Energetic and thoughtful centre Dominic Moore hasn't had a chance to catch his breath, even though the season for him and his New York Ranger teammates ended three weeks ago.
Since the Los Angeles Kings bettered the Rangers in a five-game Stanley Cup final, Moore was named the winner of the Bill Masterton Memorial Trophy, awarded to the player who best exemplifies the qualities of perseverance, sportsmanship and dedication to the game. Moore, who was eligible to become an unrestricted free agent, and the Rangers also were engaged in contract negotiations since the end of the season. He inked a two-year deal worth $1.5-million US a season earlier this week.
The 33-year-old Moore has played for nine different teams in his nine full NHL seasons, and he's twice played for the Rangers, the club that drafted him in the third round after his freshman season at Harvard in 2000.
"It's nice to have that set," Moore said. "I'm grateful to be a Ranger. I really like our group there and to be part of that group.
"We came up a little short obviously. But there were some good memories along the way, for sure."
Moore took a sabbatical from hockey last year as his wife Katie's 16-month battle with cancer came to and end. She passed away in January 2013 from a rare form of liver cancer.
After a year away from the game, it wasn't easy for Moore to find his groove. But he certainly kept up his reputation as a big-game playoff performer in the Rangers unexpected run to the final.
"It was an amazing last two months to the season," said Moore, who has scored 10 goals and 24 points in 69 career playoff games. "It took me a while to get back up to speed. There were no shortcuts. But to think about how far we went as a team after the way we started the season was something that was very rewarding personally.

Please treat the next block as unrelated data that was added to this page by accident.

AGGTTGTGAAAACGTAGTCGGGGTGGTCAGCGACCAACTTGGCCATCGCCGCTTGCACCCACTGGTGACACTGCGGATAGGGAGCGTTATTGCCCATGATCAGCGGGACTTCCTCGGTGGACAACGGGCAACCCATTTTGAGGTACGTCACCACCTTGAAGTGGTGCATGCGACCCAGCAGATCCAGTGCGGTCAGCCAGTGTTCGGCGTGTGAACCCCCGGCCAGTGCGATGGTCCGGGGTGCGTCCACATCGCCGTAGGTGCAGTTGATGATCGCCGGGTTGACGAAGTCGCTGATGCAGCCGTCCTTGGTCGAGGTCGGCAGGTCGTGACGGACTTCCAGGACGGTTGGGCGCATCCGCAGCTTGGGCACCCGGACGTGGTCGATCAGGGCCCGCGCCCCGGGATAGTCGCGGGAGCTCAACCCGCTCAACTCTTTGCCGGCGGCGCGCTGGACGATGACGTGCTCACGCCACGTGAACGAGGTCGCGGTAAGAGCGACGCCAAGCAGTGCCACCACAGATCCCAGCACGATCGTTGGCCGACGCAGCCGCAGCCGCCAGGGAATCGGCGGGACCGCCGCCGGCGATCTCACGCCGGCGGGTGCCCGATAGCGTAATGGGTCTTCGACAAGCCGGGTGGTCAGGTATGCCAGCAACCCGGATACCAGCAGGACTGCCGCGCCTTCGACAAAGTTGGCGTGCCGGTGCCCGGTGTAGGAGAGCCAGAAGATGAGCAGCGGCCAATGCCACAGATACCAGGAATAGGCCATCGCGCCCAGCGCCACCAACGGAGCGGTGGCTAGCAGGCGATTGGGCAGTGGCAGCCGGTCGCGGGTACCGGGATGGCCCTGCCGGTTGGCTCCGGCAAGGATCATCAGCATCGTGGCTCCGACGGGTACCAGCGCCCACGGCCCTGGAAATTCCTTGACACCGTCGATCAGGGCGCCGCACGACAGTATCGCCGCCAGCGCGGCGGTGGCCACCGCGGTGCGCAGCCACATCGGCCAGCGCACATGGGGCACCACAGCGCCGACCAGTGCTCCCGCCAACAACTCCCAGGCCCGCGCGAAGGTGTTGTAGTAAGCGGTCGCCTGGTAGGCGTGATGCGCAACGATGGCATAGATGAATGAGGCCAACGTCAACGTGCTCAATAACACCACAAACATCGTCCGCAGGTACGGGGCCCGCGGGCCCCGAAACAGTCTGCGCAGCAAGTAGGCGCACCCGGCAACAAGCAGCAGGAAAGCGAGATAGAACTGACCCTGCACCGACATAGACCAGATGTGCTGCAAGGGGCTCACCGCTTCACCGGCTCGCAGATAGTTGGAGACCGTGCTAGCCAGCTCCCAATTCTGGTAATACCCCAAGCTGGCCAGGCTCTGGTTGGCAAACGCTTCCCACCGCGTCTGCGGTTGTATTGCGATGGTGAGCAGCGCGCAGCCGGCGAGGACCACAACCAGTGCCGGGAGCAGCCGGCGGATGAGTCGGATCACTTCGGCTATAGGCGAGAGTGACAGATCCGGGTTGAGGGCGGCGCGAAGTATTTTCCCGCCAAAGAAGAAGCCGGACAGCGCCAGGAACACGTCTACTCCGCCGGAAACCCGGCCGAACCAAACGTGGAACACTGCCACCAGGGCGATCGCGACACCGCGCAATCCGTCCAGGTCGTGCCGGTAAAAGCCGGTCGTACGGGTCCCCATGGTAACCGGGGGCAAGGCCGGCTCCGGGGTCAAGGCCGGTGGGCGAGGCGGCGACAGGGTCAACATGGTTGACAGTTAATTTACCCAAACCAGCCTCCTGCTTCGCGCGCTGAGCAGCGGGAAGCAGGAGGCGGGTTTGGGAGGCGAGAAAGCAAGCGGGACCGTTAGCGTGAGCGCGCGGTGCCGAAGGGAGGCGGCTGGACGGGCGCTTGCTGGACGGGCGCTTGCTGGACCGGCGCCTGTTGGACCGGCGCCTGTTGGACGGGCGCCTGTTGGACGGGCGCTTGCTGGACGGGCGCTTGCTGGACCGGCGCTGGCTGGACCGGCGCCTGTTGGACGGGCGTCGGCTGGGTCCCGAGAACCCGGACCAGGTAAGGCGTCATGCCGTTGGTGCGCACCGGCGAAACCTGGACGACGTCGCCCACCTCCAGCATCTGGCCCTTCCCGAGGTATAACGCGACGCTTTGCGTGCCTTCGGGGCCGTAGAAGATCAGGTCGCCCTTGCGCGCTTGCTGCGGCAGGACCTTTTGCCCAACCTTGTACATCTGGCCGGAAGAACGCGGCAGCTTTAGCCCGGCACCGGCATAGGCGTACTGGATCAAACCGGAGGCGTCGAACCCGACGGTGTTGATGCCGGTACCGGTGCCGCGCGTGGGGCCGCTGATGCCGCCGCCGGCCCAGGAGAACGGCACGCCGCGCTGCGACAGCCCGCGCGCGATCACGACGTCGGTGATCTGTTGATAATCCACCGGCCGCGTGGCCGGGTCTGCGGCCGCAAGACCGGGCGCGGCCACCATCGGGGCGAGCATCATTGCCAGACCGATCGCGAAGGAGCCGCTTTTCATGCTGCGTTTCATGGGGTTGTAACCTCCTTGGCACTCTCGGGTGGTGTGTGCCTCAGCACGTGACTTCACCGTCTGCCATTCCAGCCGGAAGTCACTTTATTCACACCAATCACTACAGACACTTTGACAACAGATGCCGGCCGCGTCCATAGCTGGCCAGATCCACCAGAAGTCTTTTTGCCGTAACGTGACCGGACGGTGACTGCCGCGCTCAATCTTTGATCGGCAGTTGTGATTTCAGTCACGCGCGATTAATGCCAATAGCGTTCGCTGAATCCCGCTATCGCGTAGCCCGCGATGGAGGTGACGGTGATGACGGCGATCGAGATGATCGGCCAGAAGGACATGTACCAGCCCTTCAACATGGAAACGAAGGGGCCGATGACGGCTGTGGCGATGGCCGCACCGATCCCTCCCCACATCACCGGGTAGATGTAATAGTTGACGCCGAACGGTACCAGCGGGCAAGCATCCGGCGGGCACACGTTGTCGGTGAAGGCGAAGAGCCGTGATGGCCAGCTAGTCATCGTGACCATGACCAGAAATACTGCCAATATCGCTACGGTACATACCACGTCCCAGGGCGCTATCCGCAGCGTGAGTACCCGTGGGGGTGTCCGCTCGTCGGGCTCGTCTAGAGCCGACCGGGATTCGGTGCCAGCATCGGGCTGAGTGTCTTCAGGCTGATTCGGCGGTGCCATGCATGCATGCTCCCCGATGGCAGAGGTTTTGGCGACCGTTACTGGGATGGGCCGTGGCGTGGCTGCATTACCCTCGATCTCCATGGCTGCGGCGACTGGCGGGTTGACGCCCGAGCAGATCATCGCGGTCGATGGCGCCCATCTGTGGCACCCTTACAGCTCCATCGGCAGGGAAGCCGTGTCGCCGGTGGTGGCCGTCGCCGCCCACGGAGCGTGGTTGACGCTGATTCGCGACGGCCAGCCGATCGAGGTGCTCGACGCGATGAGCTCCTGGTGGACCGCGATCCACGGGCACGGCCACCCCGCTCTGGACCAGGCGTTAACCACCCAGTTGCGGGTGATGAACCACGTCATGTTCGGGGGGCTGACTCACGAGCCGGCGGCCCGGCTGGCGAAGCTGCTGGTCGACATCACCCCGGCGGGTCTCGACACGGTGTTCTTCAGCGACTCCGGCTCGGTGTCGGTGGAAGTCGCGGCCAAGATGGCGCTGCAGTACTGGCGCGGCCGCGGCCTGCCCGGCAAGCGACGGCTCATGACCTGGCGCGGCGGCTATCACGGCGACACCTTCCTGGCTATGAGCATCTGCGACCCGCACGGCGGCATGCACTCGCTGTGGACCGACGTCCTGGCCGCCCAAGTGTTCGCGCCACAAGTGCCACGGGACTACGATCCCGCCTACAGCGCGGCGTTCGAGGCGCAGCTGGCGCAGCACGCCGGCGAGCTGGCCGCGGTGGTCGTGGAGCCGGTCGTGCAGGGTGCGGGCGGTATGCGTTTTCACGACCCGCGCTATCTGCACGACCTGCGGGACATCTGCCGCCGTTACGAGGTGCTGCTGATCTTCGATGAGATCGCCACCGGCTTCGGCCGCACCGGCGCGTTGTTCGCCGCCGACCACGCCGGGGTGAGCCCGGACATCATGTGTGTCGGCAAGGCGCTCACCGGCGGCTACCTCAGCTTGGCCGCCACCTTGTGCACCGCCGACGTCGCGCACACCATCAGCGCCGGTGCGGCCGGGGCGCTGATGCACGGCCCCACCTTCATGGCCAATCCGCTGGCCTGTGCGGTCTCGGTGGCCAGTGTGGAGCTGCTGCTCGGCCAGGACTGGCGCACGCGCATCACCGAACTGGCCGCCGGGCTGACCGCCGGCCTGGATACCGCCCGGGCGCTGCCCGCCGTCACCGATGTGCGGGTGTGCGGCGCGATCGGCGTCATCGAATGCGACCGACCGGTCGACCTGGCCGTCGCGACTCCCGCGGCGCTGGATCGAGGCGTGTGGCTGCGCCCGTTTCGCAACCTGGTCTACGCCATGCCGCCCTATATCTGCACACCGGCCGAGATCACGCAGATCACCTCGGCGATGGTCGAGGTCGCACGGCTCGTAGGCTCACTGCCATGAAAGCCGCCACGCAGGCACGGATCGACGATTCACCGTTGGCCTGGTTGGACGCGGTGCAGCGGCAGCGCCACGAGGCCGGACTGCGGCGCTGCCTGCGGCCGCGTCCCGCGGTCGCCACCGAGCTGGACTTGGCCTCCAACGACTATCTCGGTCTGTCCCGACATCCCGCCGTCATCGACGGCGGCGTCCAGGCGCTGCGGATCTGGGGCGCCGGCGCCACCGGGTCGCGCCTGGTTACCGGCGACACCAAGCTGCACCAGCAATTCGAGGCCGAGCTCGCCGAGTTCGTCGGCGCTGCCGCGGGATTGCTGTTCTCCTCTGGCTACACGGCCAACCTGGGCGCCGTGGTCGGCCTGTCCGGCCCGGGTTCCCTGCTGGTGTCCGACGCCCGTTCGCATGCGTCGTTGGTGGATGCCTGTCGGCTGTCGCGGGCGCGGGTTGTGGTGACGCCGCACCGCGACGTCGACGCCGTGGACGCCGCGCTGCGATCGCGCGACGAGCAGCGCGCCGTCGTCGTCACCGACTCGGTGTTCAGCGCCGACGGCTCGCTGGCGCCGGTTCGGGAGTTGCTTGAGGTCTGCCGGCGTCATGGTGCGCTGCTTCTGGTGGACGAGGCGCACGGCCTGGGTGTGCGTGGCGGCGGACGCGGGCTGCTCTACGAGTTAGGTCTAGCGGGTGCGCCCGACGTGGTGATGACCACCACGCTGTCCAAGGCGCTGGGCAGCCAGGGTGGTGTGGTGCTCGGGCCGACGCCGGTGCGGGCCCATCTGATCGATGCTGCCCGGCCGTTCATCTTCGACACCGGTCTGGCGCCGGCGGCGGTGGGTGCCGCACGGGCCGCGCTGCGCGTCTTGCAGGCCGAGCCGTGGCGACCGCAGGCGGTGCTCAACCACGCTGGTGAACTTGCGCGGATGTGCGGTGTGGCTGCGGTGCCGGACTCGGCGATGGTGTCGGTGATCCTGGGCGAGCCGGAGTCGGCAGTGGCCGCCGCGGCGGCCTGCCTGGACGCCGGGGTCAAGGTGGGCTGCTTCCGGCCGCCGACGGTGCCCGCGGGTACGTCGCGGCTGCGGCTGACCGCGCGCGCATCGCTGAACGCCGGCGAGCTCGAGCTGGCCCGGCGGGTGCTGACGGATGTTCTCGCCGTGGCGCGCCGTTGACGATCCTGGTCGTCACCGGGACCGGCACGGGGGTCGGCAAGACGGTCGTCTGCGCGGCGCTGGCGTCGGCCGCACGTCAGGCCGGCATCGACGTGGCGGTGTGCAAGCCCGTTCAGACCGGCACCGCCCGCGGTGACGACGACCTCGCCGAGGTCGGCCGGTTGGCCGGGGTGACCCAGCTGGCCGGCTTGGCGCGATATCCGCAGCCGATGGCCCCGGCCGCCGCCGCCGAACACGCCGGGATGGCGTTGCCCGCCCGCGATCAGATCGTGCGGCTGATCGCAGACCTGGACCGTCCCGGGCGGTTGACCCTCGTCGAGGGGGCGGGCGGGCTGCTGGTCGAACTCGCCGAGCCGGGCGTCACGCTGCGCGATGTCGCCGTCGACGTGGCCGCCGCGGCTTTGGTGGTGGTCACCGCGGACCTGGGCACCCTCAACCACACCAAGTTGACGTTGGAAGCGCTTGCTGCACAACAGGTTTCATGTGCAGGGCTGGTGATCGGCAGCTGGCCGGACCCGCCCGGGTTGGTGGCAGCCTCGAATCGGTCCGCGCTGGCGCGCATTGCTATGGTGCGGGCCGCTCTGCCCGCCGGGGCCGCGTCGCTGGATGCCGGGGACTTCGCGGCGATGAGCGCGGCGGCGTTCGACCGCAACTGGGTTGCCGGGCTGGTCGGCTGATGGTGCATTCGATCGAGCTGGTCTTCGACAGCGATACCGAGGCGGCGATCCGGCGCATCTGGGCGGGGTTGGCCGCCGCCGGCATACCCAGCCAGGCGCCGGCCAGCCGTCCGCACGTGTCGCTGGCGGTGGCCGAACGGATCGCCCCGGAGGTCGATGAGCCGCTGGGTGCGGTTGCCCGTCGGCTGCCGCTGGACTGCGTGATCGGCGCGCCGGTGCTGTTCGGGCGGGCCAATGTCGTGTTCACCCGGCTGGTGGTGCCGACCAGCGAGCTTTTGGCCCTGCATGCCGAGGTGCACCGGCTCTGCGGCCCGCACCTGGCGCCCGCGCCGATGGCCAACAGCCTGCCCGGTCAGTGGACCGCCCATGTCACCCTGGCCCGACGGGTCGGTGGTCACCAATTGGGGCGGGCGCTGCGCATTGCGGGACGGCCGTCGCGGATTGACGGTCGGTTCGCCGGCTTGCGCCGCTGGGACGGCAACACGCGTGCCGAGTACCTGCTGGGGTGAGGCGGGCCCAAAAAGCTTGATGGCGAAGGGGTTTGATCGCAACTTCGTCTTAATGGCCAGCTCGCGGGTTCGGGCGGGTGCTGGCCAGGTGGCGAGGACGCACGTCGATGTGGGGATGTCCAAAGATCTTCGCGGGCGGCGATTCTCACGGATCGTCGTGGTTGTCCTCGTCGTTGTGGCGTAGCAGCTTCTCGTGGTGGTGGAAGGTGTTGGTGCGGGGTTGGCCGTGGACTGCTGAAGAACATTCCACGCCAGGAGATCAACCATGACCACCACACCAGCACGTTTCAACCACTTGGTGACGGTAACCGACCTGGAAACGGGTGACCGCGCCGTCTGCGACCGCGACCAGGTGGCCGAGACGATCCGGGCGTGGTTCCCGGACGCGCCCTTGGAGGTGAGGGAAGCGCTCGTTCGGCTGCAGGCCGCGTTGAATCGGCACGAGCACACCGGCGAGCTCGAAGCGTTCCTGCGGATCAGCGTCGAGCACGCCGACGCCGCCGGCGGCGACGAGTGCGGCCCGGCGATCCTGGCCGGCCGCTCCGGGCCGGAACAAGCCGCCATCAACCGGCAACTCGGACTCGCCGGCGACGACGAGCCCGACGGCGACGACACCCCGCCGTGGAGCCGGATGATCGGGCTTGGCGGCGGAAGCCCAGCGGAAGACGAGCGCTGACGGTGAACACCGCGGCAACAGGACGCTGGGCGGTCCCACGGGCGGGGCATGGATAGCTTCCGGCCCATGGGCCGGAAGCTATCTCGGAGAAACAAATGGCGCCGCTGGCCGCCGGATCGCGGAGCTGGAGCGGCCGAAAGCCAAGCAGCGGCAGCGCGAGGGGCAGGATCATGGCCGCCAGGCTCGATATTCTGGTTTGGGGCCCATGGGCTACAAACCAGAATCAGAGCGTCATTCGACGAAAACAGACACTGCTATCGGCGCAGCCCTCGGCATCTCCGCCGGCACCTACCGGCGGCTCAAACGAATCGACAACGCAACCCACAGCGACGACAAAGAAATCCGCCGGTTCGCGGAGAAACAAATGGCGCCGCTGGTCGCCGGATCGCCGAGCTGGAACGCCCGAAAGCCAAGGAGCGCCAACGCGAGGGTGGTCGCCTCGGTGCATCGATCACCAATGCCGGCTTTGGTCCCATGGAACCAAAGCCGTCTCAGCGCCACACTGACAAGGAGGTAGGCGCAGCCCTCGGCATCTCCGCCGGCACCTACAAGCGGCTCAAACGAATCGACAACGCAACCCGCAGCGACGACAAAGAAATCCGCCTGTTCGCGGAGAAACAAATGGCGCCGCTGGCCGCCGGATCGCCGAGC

"You live to play in those big games and I was grateful to be playing in those games. Hopefully, we can build on that for next year."
3rd annual charity event
Moore doesn't have time to relax now that the season's ended and his contract has been signed, sealed and delivered. He's been busy putting the final details for the third annual Smashfest, a charity ping-pong tournament in downtown Toronto that will once again see NHLers and other celebrities go head-to-head on July 24.
The event, which has amassed $120,000 combined in its first two years, raises money for concussion and sport head injuries as well as rare forms of cancer and has become a popular night for Moore's peer group in the NHL.
"I think it's a combination of a bunch of things," Moore said. "It's different. It's so unique and all the players have such a good time being there. It's so interactive with other guests and fans. We're able to be in a different atmosphere that we normally don't see each other.
"It's all about fun. I know some of the guys weren't sure what to make of it. But everyone who has been there comes away excited and happy they were there. So that's what we have tried to build on."
There are matches in both doubles and singles at Smashfest. In the doubles competition, a NHLer is matched with a fan. In the first Smashfest, Daniel Winnik's team won the doubles and Ryan Shannon beat his former Tampa Bay Lightning teammate, Moore, in the singles final.
Last year, Stephane Veilleux, who played with Moore with the Minnesota Wild, won both the doubles and singles competition. He beat Martin St. Louis in the singles final.
There is a ping-pong table in a staple in most NHL dressing rooms, something for teammates to exercise their competitiveness against one another.
"People ask me why ping pong?" Moore said. "Well, obviously I love to play. Every dressing room has a table and the guys get so competitive.
"I thought this would be a great way to showcase the players' personalities in an entirely new way. Not only that but to bring it out to the public in a fun and unique way."
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